1946: James L. Curtis, M.D., graduated from the medical school after helping integrate the Victor Vaughn dormitory for male medical students during World War II. He went on to pursue specialty training in psychiatry at a time when less than 100 African-American physicians in the U.S. had trained for a specialty. Later, he wrote leading books on the experiences of African-Americans in medical training, and efforts to increase the training of physicians of color. In one, he wrote that his was the last class in which African-American medical students had to travel out of state to do their clinical clerkships in obstetrics and gynecology, because they could not practice at the whites-only hospital in Detroit where U-M’s clerkship was held. But other than that, he wrote, he experienced no problems on clinical rotations in the U-M hospital.

1952: Albert Wheeler, Ph.D., became U-M’s first African-American faculty member, when he joined the Department of Microbiology and Immunology. After seven years leading a laboratory studying the bacterium that causes syphilis, he took a leave of absence to launch a second career in social activism and politics, including a term as Ann Arbor’s mayor in the 1970s. “A persistent and vocal leader who raised community consciousness and fought for human rights, Wheeler pioneered in the field of higher education to grant full access and equal opportunities to all minorities,” said U-M President James J. Duderstadt. He returned to the faculty with tenure and became an emeritus professor in 1981. Read his obituary in the University Record here.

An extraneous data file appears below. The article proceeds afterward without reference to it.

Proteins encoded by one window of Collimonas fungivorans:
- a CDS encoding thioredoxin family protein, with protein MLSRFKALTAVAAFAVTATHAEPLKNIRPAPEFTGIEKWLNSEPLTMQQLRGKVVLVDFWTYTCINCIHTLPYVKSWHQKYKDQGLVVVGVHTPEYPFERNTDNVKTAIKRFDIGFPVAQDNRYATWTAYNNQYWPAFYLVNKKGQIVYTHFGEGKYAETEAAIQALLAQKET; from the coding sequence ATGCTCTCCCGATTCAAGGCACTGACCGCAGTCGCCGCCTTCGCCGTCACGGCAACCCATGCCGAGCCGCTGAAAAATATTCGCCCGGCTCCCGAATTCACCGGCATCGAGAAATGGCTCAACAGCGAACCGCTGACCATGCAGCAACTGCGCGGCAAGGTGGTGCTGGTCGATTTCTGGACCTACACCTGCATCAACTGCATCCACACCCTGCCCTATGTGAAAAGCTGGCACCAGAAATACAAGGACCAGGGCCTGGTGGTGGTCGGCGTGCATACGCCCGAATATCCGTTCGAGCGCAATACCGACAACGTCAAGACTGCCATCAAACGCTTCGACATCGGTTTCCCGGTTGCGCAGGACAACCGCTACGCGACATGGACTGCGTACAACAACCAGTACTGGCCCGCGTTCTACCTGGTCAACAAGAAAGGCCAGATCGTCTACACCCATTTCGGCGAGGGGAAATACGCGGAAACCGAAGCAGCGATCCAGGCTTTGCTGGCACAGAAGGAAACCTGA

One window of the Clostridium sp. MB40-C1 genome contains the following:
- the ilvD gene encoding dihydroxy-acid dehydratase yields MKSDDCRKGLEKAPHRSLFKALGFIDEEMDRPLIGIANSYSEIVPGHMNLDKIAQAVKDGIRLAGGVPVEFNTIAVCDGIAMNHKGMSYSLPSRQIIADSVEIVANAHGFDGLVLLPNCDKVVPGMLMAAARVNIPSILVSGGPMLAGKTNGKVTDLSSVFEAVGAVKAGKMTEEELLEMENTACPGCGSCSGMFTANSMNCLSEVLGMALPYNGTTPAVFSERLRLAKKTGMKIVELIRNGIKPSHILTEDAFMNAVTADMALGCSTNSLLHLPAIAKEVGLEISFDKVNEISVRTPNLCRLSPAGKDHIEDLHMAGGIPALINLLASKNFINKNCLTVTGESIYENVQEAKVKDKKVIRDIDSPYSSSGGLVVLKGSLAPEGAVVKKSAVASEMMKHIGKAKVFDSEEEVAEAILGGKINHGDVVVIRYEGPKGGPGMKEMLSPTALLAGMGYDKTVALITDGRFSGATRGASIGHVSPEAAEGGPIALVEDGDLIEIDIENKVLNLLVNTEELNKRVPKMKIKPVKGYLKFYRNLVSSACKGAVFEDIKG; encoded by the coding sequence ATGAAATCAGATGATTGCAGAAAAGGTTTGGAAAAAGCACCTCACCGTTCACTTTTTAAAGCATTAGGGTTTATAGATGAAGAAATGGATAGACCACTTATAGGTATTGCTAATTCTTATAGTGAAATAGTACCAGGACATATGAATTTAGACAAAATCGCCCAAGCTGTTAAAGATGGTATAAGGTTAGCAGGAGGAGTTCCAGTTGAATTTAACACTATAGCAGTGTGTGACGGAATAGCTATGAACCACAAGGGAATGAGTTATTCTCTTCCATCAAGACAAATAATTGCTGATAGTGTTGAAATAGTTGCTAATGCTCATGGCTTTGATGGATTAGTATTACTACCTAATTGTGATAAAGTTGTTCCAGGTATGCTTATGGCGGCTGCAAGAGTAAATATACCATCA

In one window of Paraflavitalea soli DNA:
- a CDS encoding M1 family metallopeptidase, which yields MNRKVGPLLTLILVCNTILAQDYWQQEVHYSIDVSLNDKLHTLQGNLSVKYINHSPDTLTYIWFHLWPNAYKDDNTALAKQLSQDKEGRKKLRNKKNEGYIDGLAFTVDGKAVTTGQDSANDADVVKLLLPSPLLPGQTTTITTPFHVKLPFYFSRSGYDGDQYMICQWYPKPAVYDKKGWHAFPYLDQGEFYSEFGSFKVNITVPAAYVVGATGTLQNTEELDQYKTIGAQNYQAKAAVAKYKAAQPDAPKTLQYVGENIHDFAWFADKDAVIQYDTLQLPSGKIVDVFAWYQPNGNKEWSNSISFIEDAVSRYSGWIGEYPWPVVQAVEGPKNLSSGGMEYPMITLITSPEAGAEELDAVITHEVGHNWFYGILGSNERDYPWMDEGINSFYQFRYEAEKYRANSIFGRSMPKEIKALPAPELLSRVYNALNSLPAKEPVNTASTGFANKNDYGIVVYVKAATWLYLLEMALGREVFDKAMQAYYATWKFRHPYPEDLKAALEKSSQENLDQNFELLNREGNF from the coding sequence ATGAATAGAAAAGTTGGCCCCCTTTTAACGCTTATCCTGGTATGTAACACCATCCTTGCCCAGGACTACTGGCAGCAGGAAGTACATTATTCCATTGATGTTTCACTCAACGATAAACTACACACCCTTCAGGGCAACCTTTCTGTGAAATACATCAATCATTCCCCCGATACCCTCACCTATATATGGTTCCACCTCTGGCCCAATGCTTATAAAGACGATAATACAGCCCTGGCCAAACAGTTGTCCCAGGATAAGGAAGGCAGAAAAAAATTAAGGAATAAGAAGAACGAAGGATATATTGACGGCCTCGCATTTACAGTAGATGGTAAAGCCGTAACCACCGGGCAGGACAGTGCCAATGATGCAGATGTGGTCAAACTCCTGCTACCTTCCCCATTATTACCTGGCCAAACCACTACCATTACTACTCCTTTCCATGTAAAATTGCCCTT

1959: Jimmy Crudup was hired as a technician to set up a vascular surgery laboratory for Gardner Child, M.D. Though he never had formal medical training, his self-taught skills in surgical technique and education led to his becoming acclaimed as one of the finest surgical teachers at U-M for 30 years.

1967: Shirley Martin was hired as an administrator for student affairs, with a goal of increasing African-American medical student enrollment. Read her reminiscences of that time, including the promising student Benjamin Carson, M.D., here.

1969: With only 21 African-American students enrolled at the medical school, U-M still had the fourth-highest enrollment of black students at non-historically black institutions. In fact, around this time, U-M was said to have graduated more African-American physicians than any school except Meharry Medical College and Howard University.

1972: The Black Medical Association was founded as a medical student organization, and organizes the first national symposium addressing the problems of black medical students, featuring future Surgeon General David Satcher, M.D. The chapter is still active today.  

1981: Alexa Canady, M.D., a graduate of the medical school, became the first African-American female neurosurgeon in the U.S. Rhetaugh Dumas, Ph.D., R.N., M.S.N., joined the School of Nursing as its first, and U-M’s first, African-American dean. She went on to become vice provost for health affairs from 1994 to 1997.

1997: The Medical School’s African-American alumni association was named for Fitzbutler and Jones. It provides financial support and professional development opportunities, while encouraging philanthropy.

Check out more milestones in black history by clicking here, and visit this website for the history of what is now called Michigan Medicine.